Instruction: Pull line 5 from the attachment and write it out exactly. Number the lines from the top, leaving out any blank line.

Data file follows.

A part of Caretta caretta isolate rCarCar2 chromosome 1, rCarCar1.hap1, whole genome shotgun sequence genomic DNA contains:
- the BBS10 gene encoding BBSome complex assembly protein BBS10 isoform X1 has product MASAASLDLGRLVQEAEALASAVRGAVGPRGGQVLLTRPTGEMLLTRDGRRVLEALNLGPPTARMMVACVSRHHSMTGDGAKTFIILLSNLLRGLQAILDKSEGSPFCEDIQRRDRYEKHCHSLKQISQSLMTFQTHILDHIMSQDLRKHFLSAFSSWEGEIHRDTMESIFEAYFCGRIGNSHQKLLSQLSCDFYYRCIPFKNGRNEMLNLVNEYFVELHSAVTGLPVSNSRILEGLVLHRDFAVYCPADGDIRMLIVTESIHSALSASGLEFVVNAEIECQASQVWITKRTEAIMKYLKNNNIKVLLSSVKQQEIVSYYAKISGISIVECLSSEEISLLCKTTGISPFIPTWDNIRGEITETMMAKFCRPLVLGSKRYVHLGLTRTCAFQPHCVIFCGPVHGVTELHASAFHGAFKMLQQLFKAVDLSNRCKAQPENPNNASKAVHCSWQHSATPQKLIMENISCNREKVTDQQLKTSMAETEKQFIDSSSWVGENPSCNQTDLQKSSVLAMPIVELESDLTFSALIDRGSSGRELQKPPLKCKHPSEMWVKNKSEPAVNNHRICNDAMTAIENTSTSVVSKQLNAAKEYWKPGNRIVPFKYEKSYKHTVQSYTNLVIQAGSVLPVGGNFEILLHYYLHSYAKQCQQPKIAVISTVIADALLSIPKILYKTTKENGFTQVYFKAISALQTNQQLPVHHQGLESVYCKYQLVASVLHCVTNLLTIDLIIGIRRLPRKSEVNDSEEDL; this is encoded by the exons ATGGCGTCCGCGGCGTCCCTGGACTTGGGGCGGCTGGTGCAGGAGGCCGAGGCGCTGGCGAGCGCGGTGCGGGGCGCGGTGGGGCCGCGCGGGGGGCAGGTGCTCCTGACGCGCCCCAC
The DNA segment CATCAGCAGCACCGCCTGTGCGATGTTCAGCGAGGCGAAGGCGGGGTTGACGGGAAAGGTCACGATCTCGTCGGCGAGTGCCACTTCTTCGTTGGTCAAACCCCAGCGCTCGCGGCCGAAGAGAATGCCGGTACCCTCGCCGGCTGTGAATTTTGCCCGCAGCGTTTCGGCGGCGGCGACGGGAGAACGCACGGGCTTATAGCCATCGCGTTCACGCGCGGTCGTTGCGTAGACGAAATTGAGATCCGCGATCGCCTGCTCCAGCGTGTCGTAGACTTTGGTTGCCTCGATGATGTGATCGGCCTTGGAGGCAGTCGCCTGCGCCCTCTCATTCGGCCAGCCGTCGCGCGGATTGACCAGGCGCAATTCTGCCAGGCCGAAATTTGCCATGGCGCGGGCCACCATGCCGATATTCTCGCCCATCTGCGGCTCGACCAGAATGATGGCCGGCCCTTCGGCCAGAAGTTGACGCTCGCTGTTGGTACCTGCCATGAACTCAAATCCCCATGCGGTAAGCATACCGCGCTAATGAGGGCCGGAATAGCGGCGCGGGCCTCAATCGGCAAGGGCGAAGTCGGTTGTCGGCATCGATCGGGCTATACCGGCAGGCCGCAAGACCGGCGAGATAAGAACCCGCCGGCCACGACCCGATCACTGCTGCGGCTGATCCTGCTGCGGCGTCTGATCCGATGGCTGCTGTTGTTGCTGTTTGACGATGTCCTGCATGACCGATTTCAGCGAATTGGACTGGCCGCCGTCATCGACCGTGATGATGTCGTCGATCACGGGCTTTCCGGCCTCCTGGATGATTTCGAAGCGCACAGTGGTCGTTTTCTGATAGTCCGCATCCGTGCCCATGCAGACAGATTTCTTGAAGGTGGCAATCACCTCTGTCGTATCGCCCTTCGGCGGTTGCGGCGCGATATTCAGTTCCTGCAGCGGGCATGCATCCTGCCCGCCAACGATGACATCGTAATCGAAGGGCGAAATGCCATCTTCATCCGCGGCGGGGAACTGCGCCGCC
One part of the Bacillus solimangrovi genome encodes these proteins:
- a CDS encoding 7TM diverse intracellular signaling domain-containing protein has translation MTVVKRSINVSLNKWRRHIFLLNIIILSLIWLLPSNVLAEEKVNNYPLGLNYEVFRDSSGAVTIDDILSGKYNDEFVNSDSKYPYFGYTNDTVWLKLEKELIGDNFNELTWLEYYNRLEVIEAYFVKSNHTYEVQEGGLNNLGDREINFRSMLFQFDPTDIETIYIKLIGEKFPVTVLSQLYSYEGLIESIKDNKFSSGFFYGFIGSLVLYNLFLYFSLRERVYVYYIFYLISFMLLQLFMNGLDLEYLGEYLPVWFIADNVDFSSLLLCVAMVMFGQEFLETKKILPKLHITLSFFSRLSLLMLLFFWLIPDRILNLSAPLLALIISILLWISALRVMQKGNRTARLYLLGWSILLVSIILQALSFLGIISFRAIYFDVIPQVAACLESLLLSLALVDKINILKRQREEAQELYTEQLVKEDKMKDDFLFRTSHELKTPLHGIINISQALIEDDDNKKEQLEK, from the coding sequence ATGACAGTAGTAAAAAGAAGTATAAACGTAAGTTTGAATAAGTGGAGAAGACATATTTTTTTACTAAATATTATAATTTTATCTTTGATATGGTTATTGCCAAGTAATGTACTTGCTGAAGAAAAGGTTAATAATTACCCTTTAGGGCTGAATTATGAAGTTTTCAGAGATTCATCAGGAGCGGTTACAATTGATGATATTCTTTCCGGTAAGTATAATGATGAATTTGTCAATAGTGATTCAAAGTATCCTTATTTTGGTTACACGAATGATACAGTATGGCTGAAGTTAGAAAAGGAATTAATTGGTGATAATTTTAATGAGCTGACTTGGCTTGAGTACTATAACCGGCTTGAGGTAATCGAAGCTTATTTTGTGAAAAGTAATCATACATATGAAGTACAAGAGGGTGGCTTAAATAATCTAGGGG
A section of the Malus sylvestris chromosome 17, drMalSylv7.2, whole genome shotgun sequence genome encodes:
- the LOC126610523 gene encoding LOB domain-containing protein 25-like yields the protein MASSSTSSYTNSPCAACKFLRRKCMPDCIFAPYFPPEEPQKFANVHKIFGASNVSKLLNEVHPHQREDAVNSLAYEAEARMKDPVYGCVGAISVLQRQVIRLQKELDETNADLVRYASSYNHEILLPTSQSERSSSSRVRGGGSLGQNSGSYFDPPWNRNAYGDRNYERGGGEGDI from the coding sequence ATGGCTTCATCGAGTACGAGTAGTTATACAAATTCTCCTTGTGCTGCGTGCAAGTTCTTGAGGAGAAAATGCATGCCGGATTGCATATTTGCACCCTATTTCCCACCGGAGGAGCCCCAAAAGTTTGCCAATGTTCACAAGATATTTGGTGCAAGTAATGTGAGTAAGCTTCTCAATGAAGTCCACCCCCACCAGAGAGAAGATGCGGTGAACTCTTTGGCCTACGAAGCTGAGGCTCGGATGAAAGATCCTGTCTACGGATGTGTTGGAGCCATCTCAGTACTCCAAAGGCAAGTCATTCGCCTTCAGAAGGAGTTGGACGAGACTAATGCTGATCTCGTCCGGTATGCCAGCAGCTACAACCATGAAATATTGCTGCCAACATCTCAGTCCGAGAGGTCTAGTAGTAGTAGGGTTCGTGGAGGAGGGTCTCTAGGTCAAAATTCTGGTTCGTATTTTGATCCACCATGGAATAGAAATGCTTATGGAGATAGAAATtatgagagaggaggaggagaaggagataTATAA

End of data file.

- a CDS encoding 7TM diverse intracellular signaling domain-containing protein has translation MTVVKRSINVSLNKWRRHIFLLNIIILSLIWLLPSNVLAEEKVNNYPLGLNYEVFRDSSGAVTIDDILSGKYNDEFVNSDSKYPYFGYTNDTVWLKLEKELIGDNFNELTWLEYYNRLEVIEAYFVKSNHTYEVQEGGLNNLGDREINFRSMLFQFDPTDIETIYIKLIGEKFPVTVLSQLYSYEGLIESIKDNKFSSGFFYGFIGSLVLYNLFLYFSLRERVYVYYIFYLISFMLLQLFMNGLDLEYLGEYLPVWFIADNVDFSSLLLCVAMVMFGQEFLETKKILPKLHITLSFFSRLSLLMLLFFWLIPDRILNLSAPLLALIISILLWISALRVMQKGNRTARLYLLGWSILLVSIILQALSFLGIISFRAIYFDVIPQVAACLESLLLSLALVDKINILKRQREEAQELYTEQLVKEDKMKDDFLFRTSHELKTPLHGIINISQALIEDDDNKKEQLEK, from the coding sequence ATGACAGTAGTAAAAAGAAGTATAAACGTAAGTTTGAATAAGTGGAGAAGACATATTTTTTTACTAAATATTATAATTTTATCTTTGATATGGTTATTGCCAAGTAATGTACTTGCTGAAGAAAAGGTTAATAATTACCCTTTAGGGCTGAATTATGAAGTTTTCAGAGATTCATCAGGAGCGGTTACAATTGATGATATTCTTTCCGGTAAGTATAATGATGAATTTGTCAATAGTGATTCAAAGTATCCTTATTTTGGTTACACGAATGATACAGTATGGCTGAAGTTAGAAAAGGAATTAATTGGTGATAATTTTAATGAGCTGACTTGGCTTGAGTACTATAACCGGCTTGAGGTAATCGAAGCTTATTTTGTGAAAAGTAATCATACATATGAAGTACAAGAGGGTGGCTTAAATAATCTAGGGG